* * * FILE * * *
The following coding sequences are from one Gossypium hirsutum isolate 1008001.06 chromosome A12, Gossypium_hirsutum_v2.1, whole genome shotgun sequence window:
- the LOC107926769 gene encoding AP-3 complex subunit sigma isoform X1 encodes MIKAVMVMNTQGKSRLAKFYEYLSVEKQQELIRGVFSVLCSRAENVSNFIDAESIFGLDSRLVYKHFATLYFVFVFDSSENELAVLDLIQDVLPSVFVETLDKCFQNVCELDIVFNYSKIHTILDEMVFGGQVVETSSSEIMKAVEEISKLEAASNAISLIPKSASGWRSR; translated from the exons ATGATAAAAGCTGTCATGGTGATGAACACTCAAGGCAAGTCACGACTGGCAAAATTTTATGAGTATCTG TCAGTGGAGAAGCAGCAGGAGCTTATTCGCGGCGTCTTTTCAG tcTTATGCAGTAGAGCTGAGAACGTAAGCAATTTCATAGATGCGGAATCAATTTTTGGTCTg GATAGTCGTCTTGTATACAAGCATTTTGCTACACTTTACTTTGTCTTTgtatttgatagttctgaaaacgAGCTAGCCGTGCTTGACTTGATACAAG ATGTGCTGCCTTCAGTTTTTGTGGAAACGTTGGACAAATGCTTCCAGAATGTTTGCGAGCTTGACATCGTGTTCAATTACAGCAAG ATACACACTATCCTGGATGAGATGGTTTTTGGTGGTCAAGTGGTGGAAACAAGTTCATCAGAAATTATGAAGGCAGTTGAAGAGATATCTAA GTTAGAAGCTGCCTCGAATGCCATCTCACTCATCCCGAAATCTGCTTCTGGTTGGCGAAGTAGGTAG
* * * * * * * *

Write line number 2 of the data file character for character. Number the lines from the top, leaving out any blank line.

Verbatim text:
- the LOC107926769 gene encoding AP-3 complex subunit sigma isoform X1 encodes MIKAVMVMNTQGKSRLAKFYEYLSVEKQQELIRGVFSVLCSRAENVSNFIDAESIFGLDSRLVYKHFATLYFVFVFDSSENELAVLDLIQDVLPSVFVETLDKCFQNVCELDIVFNYSKIHTILDEMVFGGQVVETSSSEIMKAVEEISKLEAASNAISLIPKSASGWRSR; translated from the exons ATGATAAAAGCTGTCATGGTGATGAACACTCAAGGCAAGTCACGACTGGCAAAATTTTATGAGTATCTG TCAGTGGAGAAGCAGCAGGAGCTTATTCGCGGCGTCTTTTCAG tcTTATGCAGTAGAGCTGAGAACGTAAGCAATTTCATAGATGCGGAATCAATTTTTGGTCTg GATAGTCGTCTTGTATACAAGCATTTTGCTACACTTTACTTTGTCTTTgtatttgatagttctgaaaacgAGCTAGCCGTGCTTGACTTGATACAAG ATGTGCTGCCTTCAGTTTTTGTGGAAACGTTGGACAAATGCTTCCAGAATGTTTGCGAGCTTGACATCGTGTTCAATTACAGCAAG ATACACACTATCCTGGATGAGATGGTTTTTGGTGGTCAAGTGGTGGAAACAAGTTCATCAGAAATTATGAAGGCAGTTGAAGAGATATCTAA GTTAGAAGCTGCCTCGAATGCCATCTCACTCATCCCGAAATCTGCTTCTGGTTGGCGAAGTAGGTAG